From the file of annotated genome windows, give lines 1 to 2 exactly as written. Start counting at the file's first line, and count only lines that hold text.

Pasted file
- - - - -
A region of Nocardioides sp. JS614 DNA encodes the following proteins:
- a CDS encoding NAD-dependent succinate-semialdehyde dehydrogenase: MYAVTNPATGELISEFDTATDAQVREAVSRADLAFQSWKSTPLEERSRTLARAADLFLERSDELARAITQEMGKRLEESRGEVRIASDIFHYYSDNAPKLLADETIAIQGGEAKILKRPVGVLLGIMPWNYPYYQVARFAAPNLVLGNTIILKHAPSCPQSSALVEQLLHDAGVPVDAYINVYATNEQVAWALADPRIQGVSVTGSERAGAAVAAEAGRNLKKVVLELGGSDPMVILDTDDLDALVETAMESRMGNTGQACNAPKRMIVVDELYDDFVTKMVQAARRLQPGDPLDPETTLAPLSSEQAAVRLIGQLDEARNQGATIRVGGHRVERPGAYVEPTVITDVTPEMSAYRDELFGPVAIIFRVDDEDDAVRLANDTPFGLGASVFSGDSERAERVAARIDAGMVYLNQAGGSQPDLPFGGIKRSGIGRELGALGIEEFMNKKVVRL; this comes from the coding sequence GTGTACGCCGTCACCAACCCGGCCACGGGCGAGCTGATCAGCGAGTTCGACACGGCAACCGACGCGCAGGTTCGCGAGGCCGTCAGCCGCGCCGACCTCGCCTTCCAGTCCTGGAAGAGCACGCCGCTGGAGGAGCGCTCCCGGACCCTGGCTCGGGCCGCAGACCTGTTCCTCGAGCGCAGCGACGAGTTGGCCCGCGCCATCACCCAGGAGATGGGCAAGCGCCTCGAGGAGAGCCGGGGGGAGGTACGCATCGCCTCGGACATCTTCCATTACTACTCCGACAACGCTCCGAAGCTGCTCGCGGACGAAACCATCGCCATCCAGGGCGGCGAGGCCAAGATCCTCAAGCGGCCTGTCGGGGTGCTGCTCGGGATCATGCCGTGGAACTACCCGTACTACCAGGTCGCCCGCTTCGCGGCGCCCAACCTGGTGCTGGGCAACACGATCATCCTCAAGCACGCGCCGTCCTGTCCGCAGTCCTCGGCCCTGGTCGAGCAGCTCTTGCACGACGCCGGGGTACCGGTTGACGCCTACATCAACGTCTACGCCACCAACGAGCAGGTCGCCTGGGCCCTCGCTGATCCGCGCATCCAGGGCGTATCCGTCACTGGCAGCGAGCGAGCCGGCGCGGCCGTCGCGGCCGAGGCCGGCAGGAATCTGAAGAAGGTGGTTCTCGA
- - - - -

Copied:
A region of Nocardioides sp. JS614 DNA encodes the following proteins:
- a CDS encoding NAD-dependent succinate-semialdehyde dehydrogenase: MYAVTNPATGELISEFDTATDAQVREAVSRADLAFQSWKSTPLEERSRTLARAADLFLERSDELARAITQEMGKRLEESRGEVRIASDIFHYYSDNAPKLLADETIAIQGGEAKILKRPVGVLLGIMPWNYPYYQVARFAAPNLVLGNTIILKHAPSCPQSSALVEQLLHDAGVPVDAYINVYATNEQVAWALADPRIQGVSVTGSERAGAAVAAEAGRNLKKVVLELGGSDPMVILDTDDLDALVETAMESRMGNTGQACNAPKRMIVVDELYDDFVTKMVQAARRLQPGDPLDPETTLAPLSSEQAAVRLIGQLDEARNQGATIRVGGHRVERPGAYVEPTVITDVTPEMSAYRDELFGPVAIIFRVDDEDDAVRLANDTPFGLGASVFSGDSERAERVAARIDAGMVYLNQAGGSQPDLPFGGIKRSGIGRELGALGIEEFMNKKVVRL; this comes from the coding sequence GTGTACGCCGTCACCAACCCGGCCACGGGCGAGCTGATCAGCGAGTTCGACACGGCAACCGACGCGCAGGTTCGCGAGGCCGTCAGCCGCGCCGACCTCGCCTTCCAGTCCTGGAAGAGCACGCCGCTGGAGGAGCGCTCCCGGACCCTGGCTCGGGCCGCAGACCTGTTCCTCGAGCGCAGCGACGAGTTGGCCCGCGCCATCACCCAGGAGATGGGCAAGCGCCTCGAGGAGAGCCGGGGGGAGGTACGCATCGCCTCGGACATCTTCCATTACTACTCCGACAACGCTCCGAAGCTGCTCGCGGACGAAACCATCGCCATCCAGGGCGGCGAGGCCAAGATCCTCAAGCGGCCTGTCGGGGTGCTGCTCGGGATCATGCCGTGGAACTACCCGTACTACCAGGTCGCCCGCTTCGCGGCGCCCAACCTGGTGCTGGGCAACACGATCATCCTCAAGCACGCGCCGTCCTGTCCGCAGTCCTCGGCCCTGGTCGAGCAGCTCTTGCACGACGCCGGGGTACCGGTTGACGCCTACATCAACGTCTACGCCACCAACGAGCAGGTCGCCTGGGCCCTCGCTGATCCGCGCATCCAGGGCGTATCCGTCACTGGCAGCGAGCGAGCCGGCGCGGCCGTCGCGGCCGAGGCCGGCAGGAATCTGAAGAAGGTGGTTCTCGA